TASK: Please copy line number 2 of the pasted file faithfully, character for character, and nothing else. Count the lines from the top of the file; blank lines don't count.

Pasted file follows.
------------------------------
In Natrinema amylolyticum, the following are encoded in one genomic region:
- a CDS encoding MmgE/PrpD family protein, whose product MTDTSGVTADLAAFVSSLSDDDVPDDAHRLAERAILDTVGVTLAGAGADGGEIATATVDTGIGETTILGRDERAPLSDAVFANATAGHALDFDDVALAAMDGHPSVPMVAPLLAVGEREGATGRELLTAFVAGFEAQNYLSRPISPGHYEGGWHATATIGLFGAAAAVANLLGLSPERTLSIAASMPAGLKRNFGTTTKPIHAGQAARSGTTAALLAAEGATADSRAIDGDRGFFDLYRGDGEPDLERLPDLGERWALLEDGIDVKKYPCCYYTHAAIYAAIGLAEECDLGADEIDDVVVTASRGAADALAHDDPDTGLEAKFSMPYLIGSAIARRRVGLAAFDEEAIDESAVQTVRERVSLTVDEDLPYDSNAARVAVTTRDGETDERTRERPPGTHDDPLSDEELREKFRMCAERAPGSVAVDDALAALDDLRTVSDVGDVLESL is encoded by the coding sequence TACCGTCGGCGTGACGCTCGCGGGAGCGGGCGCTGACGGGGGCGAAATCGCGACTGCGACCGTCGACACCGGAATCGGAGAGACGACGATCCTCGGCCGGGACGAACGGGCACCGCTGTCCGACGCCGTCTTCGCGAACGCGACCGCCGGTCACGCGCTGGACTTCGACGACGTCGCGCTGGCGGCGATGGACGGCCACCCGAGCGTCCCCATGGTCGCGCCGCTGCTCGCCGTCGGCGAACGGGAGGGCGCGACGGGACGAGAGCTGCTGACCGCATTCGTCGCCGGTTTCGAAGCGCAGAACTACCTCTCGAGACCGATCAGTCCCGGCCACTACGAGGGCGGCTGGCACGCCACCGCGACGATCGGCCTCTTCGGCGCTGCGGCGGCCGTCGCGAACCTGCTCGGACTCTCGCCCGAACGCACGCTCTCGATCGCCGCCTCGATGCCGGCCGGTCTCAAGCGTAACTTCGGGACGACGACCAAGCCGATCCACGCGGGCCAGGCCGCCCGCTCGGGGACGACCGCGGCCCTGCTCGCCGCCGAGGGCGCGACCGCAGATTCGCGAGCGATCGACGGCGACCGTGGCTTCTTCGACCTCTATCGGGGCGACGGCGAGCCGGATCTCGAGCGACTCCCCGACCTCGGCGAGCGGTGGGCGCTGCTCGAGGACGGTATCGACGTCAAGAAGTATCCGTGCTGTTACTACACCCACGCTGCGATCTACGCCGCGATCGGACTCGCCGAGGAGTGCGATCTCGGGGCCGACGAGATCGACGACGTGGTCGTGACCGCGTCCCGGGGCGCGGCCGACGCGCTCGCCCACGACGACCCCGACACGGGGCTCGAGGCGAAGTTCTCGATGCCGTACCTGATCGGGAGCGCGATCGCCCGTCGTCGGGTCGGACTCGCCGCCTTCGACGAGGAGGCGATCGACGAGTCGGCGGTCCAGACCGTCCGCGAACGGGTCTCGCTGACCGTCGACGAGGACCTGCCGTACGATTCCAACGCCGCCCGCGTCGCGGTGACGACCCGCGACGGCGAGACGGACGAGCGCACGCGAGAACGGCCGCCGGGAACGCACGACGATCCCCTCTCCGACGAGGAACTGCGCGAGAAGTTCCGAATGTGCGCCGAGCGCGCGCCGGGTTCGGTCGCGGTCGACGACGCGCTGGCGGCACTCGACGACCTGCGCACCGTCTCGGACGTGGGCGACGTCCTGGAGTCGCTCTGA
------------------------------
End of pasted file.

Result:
- a CDS encoding MmgE/PrpD family protein, whose product MTDTSGVTADLAAFVSSLSDDDVPDDAHRLAERAILDTVGVTLAGAGADGGEIATATVDTGIGETTILGRDERAPLSDAVFANATAGHALDFDDVALAAMDGHPSVPMVAPLLAVGEREGATGRELLTAFVAGFEAQNYLSRPISPGHYEGGWHATATIGLFGAAAAVANLLGLSPERTLSIAASMPAGLKRNFGTTTKPIHAGQAARSGTTAALLAAEGATADSRAIDGDRGFFDLYRGDGEPDLERLPDLGERWALLEDGIDVKKYPCCYYTHAAIYAAIGLAEECDLGADEIDDVVVTASRGAADALAHDDPDTGLEAKFSMPYLIGSAIARRRVGLAAFDEEAIDESAVQTVRERVSLTVDEDLPYDSNAARVAVTTRDGETDERTRERPPGTHDDPLSDEELREKFRMCAERAPGSVAVDDALAALDDLRTVSDVGDVLESL is encoded by the coding sequence TACCGTCGGCGTGACGCTCGCGGGAGCGGGCGCTGACGGGGGCGAAATCGCGACTGCGACCGTCGACACCGGAATCGGAGAGACGACGATCCTCGGCCGGGACGAACGGGCACCGCTGTCCGACGCCGTCTTCGCGAACGCGACCGCCGGTCACGCGCTGGACTTCGACGACGTCGCGCTGGCGGCGATGGACGGCCACCCGAGCGTCCCCATGGTCGCGCCGCTGCTCGCCGTCGGCGAACGGGAGGGCGCGACGGGACGAGAGCTGCTGACCGCATTCGTCGCCGGTTTCGAAGCGCAGAACTACCTCTCGAGACCGATCAGTCCCGGCCACTACGAGGGCGGCTGGCACGCCACCGCGACGATCGGCCTCTTCGGCGCTGCGGCGGCCGTCGCGAACCTGCTCGGACTCTCGCCCGAACGCACGCTCTCGATCGCCGCCTCGATGCCGGCCGGTCTCAAGCGTAACTTCGGGACGACGACCAAGCCGATCCACGCGGGCCAGGCCGCCCGCTCGGGGACGACCGCGGCCCTGCTCGCCGCCGAGGGCGCGACCGCAGATTCGCGAGCGATCGACGGCGACCGTGGCTTCTTCGACCTCTATCGGGGCGACGGCGAGCCGGATCTCGAGCGACTCCCCGACCTCGGCGAGCGGTGGGCGCTGCTCGAGGACGGTATCGACGTCAAGAAGTATCCGTGCTGTTACTACACCCACGCTGCGATCTACGCCGCGATCGGACTCGCCGAGGAGTGCGATCTCGGGGCCGACGAGATCGACGACGTGGTCGTGACCGCGTCCCGGGGCGCGGCCGACGCGCTCGCCCACGACGACCCCGACACGGGGCTCGAGGCGAAGTTCTCGATGCCGTACCTGATCGGGAGCGCGATCGCCCGTCGTCGGGTCGGACTCGCCGCCTTCGACGAGGAGGCGATCGACGAGTCGGCGGTCCAGACCGTCCGCGAACGGGTCTCGCTGACCGTCGACGAGGACCTGCCGTACGATTCCAACGCCGCCCGCGTCGCGGTGACGACCCGCGACGGCGAGACGGACGAGCGCACGCGAGAACGGCCGCCGGGAACGCACGACGATCCCCTCTCCGACGAGGAACTGCGCGAGAAGTTCCGAATGTGCGCCGAGCGCGCGCCGGGTTCGGTCGCGGTCGACGACGCGCTGGCGGCACTCGACGACCTGCGCACCGTCTCGGACGTGGGCGACGTCCTGGAGTCGCTCTGA